By Roland Kelts, published on November 1, 2009 - last reviewed on June 9, 2016
On one of my first nights as an adult living in Japan in 2000 (I'm a half-Japanese American), I was walking home along a narrow side street in Osaka when I encountered a scuffle. An older man in a rumpled dress shirt hovered over a skinny boy with blue jeans and magenta-dyed hair. The kid's bicycle was on the pavement nearby. The older guy, his face crimson, reared back and kicked the boy hard, shouting out the word baka—"idiot" or worse, depending on the context.
I would later learn that acts of cross-generational conflict were fast becoming commonplace in Japan. So much so that certain terms, such as oyaji-gari, or "old man hunting," had entered the language in the late 1990s, when gangs of young boys were found to be attacking middle-age businessmen just for the thrill of it. In this case, the middle-age man was fighting back.
Japan has developed strict codes of etiquette to enforce social harmony, but recently the nation has developed a massive and widening generation gap. Japanese media have been highlighting the chasm between hip and fashionable youngsters and their parents, who seem willfully humorless and clueless about how to handle them.
Most young Japanese are turned inward, focused upon themselves, their technological toys, and their clothes. While their parents broke their backs to pull the country out of its post-war devastation, these kids don't have much external motivation to better themselves. "We're the risk-averse generation," says a twenty-something university student. "We grew up too comfortable to take risks."
At the same time, they rebel against the burden of conformity. The effects of the younger generation's anger and apathy on Japan's social codes are obvious to even the casual visitor. On crowded subways, Japanese over 30 sit upright with their knees together, taking up as little space as possible and staring straight ahead. Younger passengers sprawl on the floor, devouring fast food snacks and gabbing on their cell phones.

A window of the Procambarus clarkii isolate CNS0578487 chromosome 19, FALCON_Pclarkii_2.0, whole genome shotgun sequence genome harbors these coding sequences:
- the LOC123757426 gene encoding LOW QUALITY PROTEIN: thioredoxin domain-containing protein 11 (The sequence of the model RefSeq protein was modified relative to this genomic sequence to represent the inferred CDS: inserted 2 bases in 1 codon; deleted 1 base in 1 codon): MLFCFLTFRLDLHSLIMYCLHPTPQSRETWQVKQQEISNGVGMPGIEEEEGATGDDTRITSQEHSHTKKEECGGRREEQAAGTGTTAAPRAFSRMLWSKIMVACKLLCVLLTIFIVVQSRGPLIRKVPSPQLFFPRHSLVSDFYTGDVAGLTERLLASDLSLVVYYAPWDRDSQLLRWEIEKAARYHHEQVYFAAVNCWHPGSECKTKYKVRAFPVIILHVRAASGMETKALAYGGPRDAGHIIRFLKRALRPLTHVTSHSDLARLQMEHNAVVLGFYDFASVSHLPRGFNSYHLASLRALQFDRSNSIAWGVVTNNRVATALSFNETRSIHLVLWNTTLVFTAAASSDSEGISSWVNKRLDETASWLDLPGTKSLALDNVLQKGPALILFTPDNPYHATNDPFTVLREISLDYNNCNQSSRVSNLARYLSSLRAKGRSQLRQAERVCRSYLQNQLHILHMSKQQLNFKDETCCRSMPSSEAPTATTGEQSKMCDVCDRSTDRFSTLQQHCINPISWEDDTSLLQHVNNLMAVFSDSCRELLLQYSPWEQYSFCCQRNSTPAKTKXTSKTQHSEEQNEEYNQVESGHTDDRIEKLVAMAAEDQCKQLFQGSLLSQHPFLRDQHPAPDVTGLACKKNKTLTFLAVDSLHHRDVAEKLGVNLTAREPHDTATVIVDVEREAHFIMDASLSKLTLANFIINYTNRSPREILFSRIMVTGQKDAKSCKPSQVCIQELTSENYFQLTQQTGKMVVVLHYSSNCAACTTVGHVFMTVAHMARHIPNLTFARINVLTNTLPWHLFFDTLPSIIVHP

Social critic Mariko Fujiwara blames the breakdown of the family system, among other factors. Baby-boomer parents achieved a level of middle-class comfort. They had fewer children so they could sustain that comfort—and gave their children everything, except the strength and guidance to navigate the myriad choices and uncertainties of the 21st century.
The latest set of youthful pathologies can be seen in recent additions to the language. Freeter, borrowed from freelance and the German arbeiter, refers to those who hop from one part-time job to another; NEET (from the British "Not in Employment, Education, or Training") indicates a state of pure aimlessness. And perhaps most revealing, Hikikomori, or "socially withdrawn," identifies those who retreat to their bedrooms, cell phones, and computers, still living off the largesse of mom and dad, rebelling without actually leaving home.
Japanese novelist Haruki Murakami, a childless boomer in his late 50s who nonetheless commands a large audience of young Japanese readers, sums up their dilemma succinctly. "They want to be individuals, and in some ways that's good. But it's also very difficult—especially in this society. It's very lonely."